A study on rats has found that a central injection of oxytocin enhances the time rats remembered another rat.

Research has also found there to be an effect of oxytocin on levels of stress-induced cortisol (Gimpl & Farenholz, 2001) suggesting oxytocin could possibly alleviate feelings of anxiety.

Animal researches in the effects of oxytocin have shown to have very obvious effects on aspects of social behaviour. Changes have been seen in maternal behaviour, both in mothers and virgin animals. Changes have also been seen in bonding behaviour and social recognition. Lim & Young (2006) found that oxytocin increases social recognition but also decreases social avoidance and aggression.

Human

Born et al. (2002) found that when neuropeptides, including oxytocin, is administered intranasally they cross the blood-brain barrier and therefore making it a useful method to explore the effects of oxytocin on humans. With this more effective method of oxytocin administration there has been an explosion of research in the role of oxytocin in social behaviour, and its modulation of social cognition in both sexes (Ross & Young, 2009).

Healthy

Bartz & Hollander (2006) have suggested that oxytocin may have a role in enhancing social and possibly ameliorate social deficits characterized in some disorders, including autism (Zak et al. 2007).

Oxytocin has been found to reduce social stress

Kirsch et al. (2005) found oxytocin to reduce anxiety, suggesting oxytocin could possibly be used in treatment for social phobia.

Trust

Trust in other people is a pre-requisite of social affiliation and social approach in humans (Heinrichs et al. 2008).

Research (Kosfeld et al. 2005) has shown that when human participants are administered with oxytocin levels of trust increase during games with real monetary stakes. Baumgartner (2008) found that when administered with oxytocin participants continued to have high levels of trust, even when betrayed by the opposition.

Carter (1998) found oxytocin to promote prosocial behaviour by inhibiting defensive behaviours. Further research into this could result in a positive outcome for people suffering mental illnesses.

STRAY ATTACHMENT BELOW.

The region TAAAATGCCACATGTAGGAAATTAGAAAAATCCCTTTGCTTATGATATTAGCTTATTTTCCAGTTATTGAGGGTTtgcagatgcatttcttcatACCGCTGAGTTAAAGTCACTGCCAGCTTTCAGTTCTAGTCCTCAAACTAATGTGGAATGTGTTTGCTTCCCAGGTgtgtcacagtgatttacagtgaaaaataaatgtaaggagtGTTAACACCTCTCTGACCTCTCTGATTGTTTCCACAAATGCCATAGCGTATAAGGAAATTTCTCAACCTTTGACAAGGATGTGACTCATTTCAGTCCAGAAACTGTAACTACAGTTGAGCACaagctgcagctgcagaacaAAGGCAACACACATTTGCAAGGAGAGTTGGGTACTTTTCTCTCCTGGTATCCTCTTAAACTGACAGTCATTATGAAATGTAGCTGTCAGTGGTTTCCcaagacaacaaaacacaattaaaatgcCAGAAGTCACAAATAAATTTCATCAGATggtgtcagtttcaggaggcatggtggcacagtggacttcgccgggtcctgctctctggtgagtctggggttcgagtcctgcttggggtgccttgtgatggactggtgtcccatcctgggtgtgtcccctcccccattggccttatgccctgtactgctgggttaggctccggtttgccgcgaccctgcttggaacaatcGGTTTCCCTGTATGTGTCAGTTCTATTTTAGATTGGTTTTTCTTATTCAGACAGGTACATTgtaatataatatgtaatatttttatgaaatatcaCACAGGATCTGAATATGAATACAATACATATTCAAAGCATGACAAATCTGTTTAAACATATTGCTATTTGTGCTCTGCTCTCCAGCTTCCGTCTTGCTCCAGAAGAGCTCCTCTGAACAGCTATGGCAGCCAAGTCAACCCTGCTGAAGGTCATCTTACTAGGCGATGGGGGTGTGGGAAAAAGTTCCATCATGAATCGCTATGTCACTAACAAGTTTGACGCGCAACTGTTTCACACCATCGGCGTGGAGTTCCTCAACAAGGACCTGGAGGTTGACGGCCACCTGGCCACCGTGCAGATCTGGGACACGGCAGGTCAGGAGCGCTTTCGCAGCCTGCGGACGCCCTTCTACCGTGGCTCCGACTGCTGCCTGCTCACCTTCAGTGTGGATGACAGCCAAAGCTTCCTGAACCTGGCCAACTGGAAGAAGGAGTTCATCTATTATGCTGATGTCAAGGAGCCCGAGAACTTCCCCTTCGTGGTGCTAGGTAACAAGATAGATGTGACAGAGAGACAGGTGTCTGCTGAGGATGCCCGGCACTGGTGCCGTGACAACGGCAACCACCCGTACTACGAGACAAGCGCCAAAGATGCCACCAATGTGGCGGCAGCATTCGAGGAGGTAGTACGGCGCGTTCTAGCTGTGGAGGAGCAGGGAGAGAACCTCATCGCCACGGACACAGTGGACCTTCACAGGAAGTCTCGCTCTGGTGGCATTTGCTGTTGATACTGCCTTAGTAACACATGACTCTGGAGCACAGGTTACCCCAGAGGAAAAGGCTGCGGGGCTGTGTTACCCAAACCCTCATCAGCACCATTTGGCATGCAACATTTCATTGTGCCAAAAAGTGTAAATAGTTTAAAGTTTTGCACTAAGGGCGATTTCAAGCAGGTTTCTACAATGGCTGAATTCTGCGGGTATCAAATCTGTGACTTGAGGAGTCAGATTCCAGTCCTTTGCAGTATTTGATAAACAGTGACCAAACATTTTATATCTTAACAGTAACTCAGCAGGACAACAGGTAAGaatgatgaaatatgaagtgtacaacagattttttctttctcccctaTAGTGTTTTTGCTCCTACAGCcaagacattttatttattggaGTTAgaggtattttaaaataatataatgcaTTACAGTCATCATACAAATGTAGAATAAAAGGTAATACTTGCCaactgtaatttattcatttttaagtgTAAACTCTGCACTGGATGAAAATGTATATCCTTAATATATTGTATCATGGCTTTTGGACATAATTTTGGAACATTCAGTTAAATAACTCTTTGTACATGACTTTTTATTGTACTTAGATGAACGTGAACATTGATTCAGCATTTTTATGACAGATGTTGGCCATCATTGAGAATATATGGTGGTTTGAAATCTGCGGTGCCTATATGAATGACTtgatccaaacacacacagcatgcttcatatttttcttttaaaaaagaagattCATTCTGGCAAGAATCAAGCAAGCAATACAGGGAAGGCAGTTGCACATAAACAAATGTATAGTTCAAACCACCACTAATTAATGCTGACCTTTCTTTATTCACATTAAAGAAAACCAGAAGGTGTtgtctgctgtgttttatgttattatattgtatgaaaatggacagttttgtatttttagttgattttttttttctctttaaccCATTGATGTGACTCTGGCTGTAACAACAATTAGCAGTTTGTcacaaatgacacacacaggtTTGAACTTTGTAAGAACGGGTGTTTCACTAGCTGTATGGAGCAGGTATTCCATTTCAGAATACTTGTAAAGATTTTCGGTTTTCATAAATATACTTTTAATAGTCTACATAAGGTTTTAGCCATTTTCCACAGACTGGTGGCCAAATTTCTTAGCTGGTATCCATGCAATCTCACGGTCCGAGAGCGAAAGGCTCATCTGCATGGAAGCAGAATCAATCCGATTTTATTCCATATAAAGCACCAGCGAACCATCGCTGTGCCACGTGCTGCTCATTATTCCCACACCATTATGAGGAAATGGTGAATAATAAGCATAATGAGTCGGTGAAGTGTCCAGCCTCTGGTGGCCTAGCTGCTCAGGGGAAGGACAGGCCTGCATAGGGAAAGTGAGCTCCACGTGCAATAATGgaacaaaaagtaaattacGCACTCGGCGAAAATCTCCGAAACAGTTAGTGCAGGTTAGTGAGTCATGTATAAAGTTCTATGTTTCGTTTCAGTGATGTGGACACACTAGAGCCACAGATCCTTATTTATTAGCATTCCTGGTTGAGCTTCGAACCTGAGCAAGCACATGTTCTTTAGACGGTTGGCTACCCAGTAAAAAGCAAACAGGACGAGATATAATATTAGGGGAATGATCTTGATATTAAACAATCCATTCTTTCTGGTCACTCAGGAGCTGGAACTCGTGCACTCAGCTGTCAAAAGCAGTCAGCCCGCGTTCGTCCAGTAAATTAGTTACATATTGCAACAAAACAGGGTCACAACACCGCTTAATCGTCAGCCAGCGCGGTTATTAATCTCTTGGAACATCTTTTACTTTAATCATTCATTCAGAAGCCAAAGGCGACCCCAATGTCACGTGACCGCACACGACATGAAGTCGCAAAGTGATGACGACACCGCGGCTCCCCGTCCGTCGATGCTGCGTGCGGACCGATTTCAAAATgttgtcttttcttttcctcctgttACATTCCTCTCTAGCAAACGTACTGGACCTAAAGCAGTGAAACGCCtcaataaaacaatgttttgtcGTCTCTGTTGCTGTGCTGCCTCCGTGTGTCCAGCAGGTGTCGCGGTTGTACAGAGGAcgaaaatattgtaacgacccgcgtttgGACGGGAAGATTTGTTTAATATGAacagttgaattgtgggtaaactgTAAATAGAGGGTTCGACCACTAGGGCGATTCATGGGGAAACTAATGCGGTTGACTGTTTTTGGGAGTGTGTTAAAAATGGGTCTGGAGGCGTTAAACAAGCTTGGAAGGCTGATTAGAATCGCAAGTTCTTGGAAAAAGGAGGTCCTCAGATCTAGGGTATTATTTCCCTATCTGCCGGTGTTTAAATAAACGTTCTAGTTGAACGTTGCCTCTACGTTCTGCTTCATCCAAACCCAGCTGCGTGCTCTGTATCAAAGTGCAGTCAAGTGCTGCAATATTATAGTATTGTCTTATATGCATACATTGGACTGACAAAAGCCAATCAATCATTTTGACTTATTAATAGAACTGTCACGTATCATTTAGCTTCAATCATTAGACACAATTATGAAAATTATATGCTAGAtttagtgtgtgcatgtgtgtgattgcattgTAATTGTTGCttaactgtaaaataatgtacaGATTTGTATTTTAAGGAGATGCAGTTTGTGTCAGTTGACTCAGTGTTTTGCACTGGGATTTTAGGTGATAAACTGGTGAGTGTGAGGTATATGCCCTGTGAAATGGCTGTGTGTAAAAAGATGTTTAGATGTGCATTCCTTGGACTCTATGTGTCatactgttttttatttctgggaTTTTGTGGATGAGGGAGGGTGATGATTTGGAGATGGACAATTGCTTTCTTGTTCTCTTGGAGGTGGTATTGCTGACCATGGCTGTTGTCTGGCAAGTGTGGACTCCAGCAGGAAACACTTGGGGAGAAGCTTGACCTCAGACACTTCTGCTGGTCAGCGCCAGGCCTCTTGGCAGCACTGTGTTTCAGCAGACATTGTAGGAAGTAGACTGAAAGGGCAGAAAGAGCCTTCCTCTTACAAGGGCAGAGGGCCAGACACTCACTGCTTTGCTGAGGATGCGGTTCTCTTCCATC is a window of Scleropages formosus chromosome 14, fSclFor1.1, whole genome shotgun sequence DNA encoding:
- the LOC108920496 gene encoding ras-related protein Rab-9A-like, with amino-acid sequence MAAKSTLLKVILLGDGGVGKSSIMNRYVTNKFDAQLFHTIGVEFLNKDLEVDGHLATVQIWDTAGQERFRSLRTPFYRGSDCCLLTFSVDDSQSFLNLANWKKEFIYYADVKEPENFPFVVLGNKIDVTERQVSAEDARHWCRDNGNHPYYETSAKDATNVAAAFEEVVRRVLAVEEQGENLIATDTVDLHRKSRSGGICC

Emotion recognition

Savaskan et al (2008) found oxytocin also increases recognition memory for neutral and angry faces. Di Simplico et al. (2009) have found possible differential effects of oxytocin on the processing of positive compared to negative facial expressions reported slowed reaction times during facial fear recognition and reduced misclassification of positive facial expressions.

Domes et al (2005) found that oxytocin improves the ability to infer the mental states of others from facial cues (pictures of the eye region of facial expressions).

Empathy

Empathy is the capacity to share and understand the feelings of others (de Vignemonth & Singer 2006). There has been much research conducted in understanding empathy. As empathy is believed to be closely related to prosocial behaviour it has been suggested by Zak et al. (2007) that oxytocin would enhance the ability to empathize with others. However, Snozzi et al. (2008) have found there to be no activation of empathy related brain area theanterior insula, and thus oxytocin having no effect on the ability to emphasize with pain suffered by a romantically-linked partner.

Needs expanding

Clinical

Schizophrenia

Goldman et al. (2008) found there to be a significant difference in plasma oxytocin levels polydipsic hyponatremic schizophrenic (???) patients. The research group also found oxytocin to be a good predictor of schizophrenic patient’s ability to correctly identify facial emotions.

Needs expanding on

Autism

Autism belongs to a group of pervasive disorders, termed Autism Spectrum Disorder. The disorder is characterised by a specific pattern of abnormalities in communication, impairment in social cognition and repetitive behaviours. (Heinrich et al. 2009). Some behaviours displayed by Autistic individuals mimic those displayed by animals lacking oxytocin, and therefore it has been suggested that oxytocin may play a role in Autism (Carter 2007; Hammock & Young 2006)